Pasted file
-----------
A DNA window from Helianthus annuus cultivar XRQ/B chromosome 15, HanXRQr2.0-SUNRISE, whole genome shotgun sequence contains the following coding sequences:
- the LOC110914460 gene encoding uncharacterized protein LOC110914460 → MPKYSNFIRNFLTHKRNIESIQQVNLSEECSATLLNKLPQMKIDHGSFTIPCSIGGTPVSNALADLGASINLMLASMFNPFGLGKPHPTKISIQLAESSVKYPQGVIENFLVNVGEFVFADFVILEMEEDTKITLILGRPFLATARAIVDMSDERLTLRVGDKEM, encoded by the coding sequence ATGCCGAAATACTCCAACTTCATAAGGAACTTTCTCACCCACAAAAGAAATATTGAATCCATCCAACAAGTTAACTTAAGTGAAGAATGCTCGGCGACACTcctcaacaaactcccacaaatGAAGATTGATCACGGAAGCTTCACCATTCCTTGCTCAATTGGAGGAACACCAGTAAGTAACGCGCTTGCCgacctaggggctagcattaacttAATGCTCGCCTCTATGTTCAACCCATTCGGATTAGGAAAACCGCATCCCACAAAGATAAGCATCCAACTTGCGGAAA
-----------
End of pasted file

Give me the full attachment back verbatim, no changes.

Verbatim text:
A DNA window from Helianthus annuus cultivar XRQ/B chromosome 15, HanXRQr2.0-SUNRISE, whole genome shotgun sequence contains the following coding sequences:
- the LOC110914460 gene encoding uncharacterized protein LOC110914460 → MPKYSNFIRNFLTHKRNIESIQQVNLSEECSATLLNKLPQMKIDHGSFTIPCSIGGTPVSNALADLGASINLMLASMFNPFGLGKPHPTKISIQLAESSVKYPQGVIENFLVNVGEFVFADFVILEMEEDTKITLILGRPFLATARAIVDMSDERLTLRVGDKEM, encoded by the coding sequence ATGCCGAAATACTCCAACTTCATAAGGAACTTTCTCACCCACAAAAGAAATATTGAATCCATCCAACAAGTTAACTTAAGTGAAGAATGCTCGGCGACACTcctcaacaaactcccacaaatGAAGATTGATCACGGAAGCTTCACCATTCCTTGCTCAATTGGAGGAACACCAGTAAGTAACGCGCTTGCCgacctaggggctagcattaacttAATGCTCGCCTCTATGTTCAACCCATTCGGATTAGGAAAACCGCATCCCACAAAGATAAGCATCCAACTTGCGGAAA